Local Candidates Talk Housing, Town Redevelopment

March 27, 2024
• Candidates for the two contested races in April’s town election shared their policy positions and campaign platforms at a Needham League of Women Voters forum Monday night.

Affordability, town renovations and a number of upcoming proposals dominated discussion at this year’s Candidates Night. Incumbent Kevin Keane, Joshua Levy and Tina Burgos are running for two three-year terms on the Select Board, and newcomers Ross Donald and James Flanagan are vying for one five-year term on the Needham Housing Authority’s Board of Commissioners.

A significant project facing the NHA is the fate of Linden/Chambers, the 152 affordable housing units that the town is planning to replace.

Flanagan, a member of the Needham Housing Coalition and of Town Meeting, said the phased redevelopment is “well past its time,” and the new space would improve residents’ quality of life. Upgrading the residences now would also enable the NHA to capitalize on outside funding, he said.

“I believe that the true character of a community is defined by how well it welcomes diverse groups and supports residents when they are most vulnerable. Over the next 10 years, Needham has a once-in-a-generation opportunity, maybe once-in-a-multiple generation opportunity, to replace or modernize 288 highly affordable units and add up to 188 more,” Flanagan said, referencing the NHA’s Preservation and Redevelopment Initiative.

Quality of life also proved a concern for Donald, who said he is working on forming a tenants union to “have an effective seat at the table.” Donald, who ran for the NHA in 2020, is a resident of Linden/Chambers and spoke out against the NHA’s approach to the properties’ redevelopment.

“There’s no relocation plan. It’s more of a removal plan by making the property so degraded that it requires a tear down,” Donald said. “It’s faulty logic.”

Flanagan acknowledged that the redevelopment likely will cause disruption for residents, but he said he would try to limit the construction’s impact and “get (residents) as quickly back in the building as possible.” His experience on prior boards enables him to “hit the ground running” if elected, he said.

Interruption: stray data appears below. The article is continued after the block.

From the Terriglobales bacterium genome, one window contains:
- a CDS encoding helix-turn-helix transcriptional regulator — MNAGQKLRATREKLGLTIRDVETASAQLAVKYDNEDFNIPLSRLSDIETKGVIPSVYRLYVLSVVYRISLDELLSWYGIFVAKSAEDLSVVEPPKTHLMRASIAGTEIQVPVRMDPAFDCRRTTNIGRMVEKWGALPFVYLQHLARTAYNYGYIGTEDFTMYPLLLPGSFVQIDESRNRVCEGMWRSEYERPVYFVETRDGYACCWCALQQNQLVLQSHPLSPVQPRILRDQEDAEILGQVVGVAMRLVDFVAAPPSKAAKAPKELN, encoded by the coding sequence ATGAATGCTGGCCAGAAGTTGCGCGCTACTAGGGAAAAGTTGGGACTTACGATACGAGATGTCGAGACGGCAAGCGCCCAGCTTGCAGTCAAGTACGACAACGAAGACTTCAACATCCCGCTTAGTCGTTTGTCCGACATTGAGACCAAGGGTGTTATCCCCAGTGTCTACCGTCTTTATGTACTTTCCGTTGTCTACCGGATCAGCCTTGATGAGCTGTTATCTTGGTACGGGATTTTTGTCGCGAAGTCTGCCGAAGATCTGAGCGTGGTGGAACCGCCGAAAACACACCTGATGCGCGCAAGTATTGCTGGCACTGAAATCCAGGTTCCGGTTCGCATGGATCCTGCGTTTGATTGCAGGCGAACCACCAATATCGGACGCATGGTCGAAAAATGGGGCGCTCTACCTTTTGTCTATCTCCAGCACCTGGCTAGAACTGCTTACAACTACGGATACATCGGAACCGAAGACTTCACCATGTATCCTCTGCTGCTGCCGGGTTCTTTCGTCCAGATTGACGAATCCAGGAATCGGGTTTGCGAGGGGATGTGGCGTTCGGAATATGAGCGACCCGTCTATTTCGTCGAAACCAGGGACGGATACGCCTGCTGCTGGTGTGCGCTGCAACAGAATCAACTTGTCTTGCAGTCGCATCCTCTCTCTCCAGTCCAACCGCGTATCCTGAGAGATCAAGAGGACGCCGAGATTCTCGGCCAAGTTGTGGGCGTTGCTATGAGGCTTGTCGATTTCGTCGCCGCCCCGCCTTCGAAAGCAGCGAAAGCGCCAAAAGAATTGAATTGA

Donald said he supports NHA residents by being one of them, and his position on the Board of Commissioners would enable him to share their perspectives. His interest is “saving public housing,” and he feels the NHA has failed to adequately address issues tenants face.

Housing became a focal point for the Select Board candidates, two of whom — Keane and Levy — sit on the Housing Needham Advisory Group, or HONE. When asked how Needham should comply with the MBTA Communities Law, the two candidates shared differing views.

Keane said he prefers the Neighborhood Housing Plan, which would allow for significantly more multi-family units than the Base Compliance Plan. The law seems “custom-made for Needham,” Keane said, as it promises to liven the town and contribute to the downtown revitalization.

Burgos, chair of the Human Rights Committee, also prefers the bonus option.

Levy remains undecided, though he said he’s leaning toward the basic plan. The Finance Committee member said he feels the MBTA Communities Law “cannot solve our problems alone,” adding that the town should consider ways to preserve and build more starter homes outside the half-mile radius up for rezoning.